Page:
Fires had been a problem in the western forests but became much more of a concern at the onset of World War II when lumber was in great demand. Any loss of trees by fire was loss of a necessary war material.
To raise the issue of forest fires in the minds of US civilians the Cooperative Forest Fire Prevention Program began in 1944. After much discussion it was decided a bear should become the face and the voice of the program, reminding people to use caution with fire in the woods. The promotional bear was named Smokey.
On May 9, 1950 a fire crew fighting a fire in the Capitan Mountains of New Mexico found a North American Black Bear cub clinging to a tree. He was about 2.5 months old and weighed about 5 pounds. He had burns on his paws and was treated by a veterinarian in Santa Fe. He was named Smokey and flown to the National Zoo in Washington D.C. Now Smokey was a live representative of the Forest Service. He lived to be 26 years old, an average bear in the wild lives to between 20 and 25 years. He died of old age on November 9, 1975. He had been retired in May of 1975 and was replaced by “Little Smokey” another orphaned bear. “Little Smokey” died August 11, 1990 and at that time it was decided to no longer have a live bear be the spokesbear for the fire prevention service.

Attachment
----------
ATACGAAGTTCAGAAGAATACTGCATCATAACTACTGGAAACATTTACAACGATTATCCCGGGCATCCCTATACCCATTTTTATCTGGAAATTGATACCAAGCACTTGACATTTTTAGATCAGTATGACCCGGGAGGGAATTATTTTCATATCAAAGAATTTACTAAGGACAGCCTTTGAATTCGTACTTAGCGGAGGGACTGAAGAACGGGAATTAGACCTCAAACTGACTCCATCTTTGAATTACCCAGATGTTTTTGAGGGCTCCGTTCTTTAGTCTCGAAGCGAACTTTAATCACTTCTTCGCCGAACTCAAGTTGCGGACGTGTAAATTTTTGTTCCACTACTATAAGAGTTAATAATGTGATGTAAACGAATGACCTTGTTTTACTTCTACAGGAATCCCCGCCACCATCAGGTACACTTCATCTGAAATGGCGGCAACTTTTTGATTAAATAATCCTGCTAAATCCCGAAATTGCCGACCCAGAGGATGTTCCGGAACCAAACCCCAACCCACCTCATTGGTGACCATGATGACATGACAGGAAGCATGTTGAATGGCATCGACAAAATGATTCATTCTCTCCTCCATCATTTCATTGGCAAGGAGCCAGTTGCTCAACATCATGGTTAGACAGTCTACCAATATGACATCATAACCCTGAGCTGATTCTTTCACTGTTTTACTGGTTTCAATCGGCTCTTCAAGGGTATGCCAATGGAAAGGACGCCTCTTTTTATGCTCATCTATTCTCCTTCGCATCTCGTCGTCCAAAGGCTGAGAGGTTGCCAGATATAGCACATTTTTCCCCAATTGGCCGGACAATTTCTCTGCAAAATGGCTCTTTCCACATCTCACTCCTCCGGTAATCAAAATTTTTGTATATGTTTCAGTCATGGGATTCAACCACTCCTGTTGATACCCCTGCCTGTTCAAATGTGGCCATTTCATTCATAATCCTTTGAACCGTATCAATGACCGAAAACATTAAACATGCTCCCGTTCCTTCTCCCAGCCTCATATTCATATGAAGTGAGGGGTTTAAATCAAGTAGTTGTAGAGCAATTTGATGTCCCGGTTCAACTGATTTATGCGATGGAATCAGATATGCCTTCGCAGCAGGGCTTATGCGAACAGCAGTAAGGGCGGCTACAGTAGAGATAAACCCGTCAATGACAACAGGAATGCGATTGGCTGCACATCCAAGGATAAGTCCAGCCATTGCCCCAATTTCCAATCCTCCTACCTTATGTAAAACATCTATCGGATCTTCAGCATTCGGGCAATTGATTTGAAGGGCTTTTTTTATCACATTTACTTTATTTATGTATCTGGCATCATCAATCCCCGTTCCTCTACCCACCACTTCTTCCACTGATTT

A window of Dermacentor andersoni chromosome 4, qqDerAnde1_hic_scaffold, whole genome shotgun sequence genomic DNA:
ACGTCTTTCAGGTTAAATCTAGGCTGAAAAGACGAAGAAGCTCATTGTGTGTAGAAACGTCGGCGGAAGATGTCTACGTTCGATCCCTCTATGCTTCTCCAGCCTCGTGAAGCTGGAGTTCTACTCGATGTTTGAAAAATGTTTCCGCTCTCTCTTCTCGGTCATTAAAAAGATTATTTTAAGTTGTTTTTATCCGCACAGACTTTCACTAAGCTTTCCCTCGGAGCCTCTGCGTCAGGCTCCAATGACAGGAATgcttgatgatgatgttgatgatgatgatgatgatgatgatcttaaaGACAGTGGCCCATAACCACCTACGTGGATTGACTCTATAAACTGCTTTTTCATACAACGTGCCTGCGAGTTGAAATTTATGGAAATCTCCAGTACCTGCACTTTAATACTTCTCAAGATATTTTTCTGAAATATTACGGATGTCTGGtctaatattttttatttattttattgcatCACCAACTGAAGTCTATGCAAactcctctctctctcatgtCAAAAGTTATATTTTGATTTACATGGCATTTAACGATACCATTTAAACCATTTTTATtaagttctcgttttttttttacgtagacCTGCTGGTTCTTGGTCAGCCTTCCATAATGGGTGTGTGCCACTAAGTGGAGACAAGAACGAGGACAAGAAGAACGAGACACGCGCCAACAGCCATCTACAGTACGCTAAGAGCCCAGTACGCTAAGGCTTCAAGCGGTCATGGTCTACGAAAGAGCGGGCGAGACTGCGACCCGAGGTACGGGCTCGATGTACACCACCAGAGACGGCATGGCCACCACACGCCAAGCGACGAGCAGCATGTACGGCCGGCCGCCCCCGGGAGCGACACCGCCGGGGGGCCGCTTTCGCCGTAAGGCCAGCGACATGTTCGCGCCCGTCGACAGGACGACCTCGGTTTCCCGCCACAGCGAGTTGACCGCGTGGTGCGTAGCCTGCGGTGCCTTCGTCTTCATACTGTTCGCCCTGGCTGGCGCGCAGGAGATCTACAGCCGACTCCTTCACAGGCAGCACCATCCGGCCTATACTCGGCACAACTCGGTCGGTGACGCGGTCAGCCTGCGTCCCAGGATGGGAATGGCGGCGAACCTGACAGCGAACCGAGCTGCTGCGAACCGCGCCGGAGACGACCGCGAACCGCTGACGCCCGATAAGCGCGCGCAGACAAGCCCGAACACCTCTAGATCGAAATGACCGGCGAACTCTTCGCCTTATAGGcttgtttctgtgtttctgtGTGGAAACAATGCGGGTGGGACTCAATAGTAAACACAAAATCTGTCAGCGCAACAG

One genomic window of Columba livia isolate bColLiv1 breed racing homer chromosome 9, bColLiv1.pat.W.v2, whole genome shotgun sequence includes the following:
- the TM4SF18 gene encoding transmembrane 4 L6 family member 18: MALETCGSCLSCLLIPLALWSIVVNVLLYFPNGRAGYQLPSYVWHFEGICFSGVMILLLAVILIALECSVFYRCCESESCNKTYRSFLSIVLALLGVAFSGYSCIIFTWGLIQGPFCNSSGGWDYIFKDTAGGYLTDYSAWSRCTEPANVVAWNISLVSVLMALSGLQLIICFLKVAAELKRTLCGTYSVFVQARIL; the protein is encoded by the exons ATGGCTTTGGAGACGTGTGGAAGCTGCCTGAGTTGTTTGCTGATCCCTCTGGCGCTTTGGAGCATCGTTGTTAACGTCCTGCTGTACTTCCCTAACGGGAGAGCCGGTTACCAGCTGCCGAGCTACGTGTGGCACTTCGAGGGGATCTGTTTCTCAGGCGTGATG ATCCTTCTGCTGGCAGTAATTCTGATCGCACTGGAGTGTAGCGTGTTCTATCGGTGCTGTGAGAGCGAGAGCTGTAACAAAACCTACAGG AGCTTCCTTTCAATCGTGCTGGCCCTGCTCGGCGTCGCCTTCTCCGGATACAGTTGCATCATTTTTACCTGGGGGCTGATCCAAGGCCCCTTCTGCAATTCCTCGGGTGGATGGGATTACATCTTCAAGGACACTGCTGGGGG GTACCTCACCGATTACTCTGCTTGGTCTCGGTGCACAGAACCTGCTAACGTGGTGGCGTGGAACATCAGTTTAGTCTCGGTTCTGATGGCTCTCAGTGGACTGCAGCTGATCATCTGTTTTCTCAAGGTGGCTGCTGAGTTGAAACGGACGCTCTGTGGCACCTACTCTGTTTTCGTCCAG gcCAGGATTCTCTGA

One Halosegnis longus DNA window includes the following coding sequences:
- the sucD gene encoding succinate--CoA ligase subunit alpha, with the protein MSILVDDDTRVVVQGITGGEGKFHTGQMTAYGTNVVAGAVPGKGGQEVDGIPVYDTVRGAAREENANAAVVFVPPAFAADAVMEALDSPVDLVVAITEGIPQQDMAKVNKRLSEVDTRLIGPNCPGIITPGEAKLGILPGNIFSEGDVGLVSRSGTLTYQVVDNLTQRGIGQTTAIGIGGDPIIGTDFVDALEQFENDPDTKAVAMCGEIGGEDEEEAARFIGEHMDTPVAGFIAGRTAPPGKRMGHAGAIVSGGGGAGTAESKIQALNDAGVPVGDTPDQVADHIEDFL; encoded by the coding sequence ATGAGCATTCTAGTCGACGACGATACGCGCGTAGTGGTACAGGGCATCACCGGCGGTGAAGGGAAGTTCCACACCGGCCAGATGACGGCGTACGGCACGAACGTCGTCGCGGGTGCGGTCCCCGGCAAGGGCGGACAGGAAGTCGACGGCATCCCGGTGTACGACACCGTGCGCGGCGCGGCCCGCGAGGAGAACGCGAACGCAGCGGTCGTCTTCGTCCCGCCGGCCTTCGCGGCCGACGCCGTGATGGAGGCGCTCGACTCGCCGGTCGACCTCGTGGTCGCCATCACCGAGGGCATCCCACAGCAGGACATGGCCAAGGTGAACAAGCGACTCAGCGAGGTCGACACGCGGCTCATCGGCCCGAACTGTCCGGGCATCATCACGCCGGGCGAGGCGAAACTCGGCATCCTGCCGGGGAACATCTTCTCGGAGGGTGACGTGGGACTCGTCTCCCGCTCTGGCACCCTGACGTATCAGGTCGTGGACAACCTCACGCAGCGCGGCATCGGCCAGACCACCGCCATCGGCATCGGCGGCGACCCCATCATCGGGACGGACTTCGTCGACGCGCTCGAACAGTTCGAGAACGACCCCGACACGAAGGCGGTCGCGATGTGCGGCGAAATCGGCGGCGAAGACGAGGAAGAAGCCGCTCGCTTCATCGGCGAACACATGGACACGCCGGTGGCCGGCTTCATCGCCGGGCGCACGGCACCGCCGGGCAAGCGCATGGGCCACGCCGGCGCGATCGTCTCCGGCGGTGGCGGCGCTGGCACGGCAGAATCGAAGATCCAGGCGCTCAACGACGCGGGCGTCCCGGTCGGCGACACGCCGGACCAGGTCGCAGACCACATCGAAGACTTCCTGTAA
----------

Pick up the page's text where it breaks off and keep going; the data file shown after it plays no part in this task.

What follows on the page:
The original Smokey the Bear is buried at the Smokey Bear Historic Park in Capitan, New Mexico.
This park also educates about fire safety and honors all the New Mexican fire fighters who lost their lives fighting fires. A memorial to them is just steps away from Smokey’s resting place.